Talking tech since 2003

If you’ve not heard yet, blockchain is the next big technological innovation that’s set to change the world. Building on the internet, the distributed ledger system first devised by the anonymous creator of the digital currency Bitcoin can provide transparency, efficiency, and greater accountability to many established industries.

Also like the internet, it’s very difficult to say for certain how each industry will be impacted by the innovation. Back in 1990, to claim that you’d be using this cutting-edge network to contact a stranger to come and pick you up in their car and take you to where you needed to be would have been preposterous!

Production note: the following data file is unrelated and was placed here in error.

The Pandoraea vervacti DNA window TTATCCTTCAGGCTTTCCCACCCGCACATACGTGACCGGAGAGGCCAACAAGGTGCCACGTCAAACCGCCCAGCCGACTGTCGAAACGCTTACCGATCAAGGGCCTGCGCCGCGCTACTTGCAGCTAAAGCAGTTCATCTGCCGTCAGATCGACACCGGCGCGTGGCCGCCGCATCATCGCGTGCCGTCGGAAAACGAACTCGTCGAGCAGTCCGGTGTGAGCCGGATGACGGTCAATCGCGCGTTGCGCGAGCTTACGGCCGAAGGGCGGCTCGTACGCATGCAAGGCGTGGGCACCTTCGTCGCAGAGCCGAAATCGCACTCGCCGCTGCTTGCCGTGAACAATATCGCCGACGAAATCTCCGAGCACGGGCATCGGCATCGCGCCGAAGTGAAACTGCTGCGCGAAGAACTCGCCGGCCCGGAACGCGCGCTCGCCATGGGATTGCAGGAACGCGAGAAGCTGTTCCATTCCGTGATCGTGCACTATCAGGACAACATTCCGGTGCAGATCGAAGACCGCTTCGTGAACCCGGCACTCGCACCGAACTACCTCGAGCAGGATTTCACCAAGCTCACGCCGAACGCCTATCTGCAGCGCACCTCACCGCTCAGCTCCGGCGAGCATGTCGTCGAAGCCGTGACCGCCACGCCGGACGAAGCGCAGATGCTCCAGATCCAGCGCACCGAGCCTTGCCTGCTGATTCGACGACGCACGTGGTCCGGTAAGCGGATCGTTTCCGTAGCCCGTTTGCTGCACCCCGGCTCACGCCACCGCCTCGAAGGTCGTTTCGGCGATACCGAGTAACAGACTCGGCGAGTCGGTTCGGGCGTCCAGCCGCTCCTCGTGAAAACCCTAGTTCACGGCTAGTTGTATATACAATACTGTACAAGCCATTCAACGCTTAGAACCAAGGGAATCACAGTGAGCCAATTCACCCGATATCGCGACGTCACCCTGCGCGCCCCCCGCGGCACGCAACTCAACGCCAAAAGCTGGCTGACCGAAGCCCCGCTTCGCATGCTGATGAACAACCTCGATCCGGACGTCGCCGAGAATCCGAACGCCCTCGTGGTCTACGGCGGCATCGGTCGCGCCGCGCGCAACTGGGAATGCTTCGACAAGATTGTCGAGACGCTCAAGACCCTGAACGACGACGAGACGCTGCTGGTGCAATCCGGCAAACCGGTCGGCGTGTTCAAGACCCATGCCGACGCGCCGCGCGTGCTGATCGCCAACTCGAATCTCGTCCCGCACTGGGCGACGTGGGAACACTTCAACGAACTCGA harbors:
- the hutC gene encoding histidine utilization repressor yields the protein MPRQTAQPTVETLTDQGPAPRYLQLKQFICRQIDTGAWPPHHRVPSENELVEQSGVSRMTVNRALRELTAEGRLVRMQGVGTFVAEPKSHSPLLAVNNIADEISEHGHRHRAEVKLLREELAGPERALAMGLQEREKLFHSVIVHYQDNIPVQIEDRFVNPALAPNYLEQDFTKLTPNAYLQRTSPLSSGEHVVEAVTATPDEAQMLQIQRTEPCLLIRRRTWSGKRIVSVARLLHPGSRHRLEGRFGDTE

What follows is by no means a complete list of the industries that will be disrupted by blockchain technology. There are many more, and new ideas come to the fore every day. The industries listed below are just the first to feel the impact of this ground-breaking technological innovation called blockchain.


Of course, no discussion about blockchain disruption would be complete without mentioning finance. The first practical application of the technology (and the reason it was invented in the first place) is digital currency.

Now, although there are many hundreds of digital coins and tokens out there at present, it all started with Bitcoin. As mentioned, Satoshi Nakamoto (Bitcoin’s anonymous creator) elegantly solved the problem that had been plaguing cryptographers for years – how do you stop someone spending a unit of digital currency twice.

Blockchain achieves this by having all transactions made using a digital currency checked by all the users of the network. By requiring all participants to come to consensus, each transaction can be trusted that it abides by the rules of the network itself. No one can cheat the system because their transaction would simply be rejected by the entire network of participants.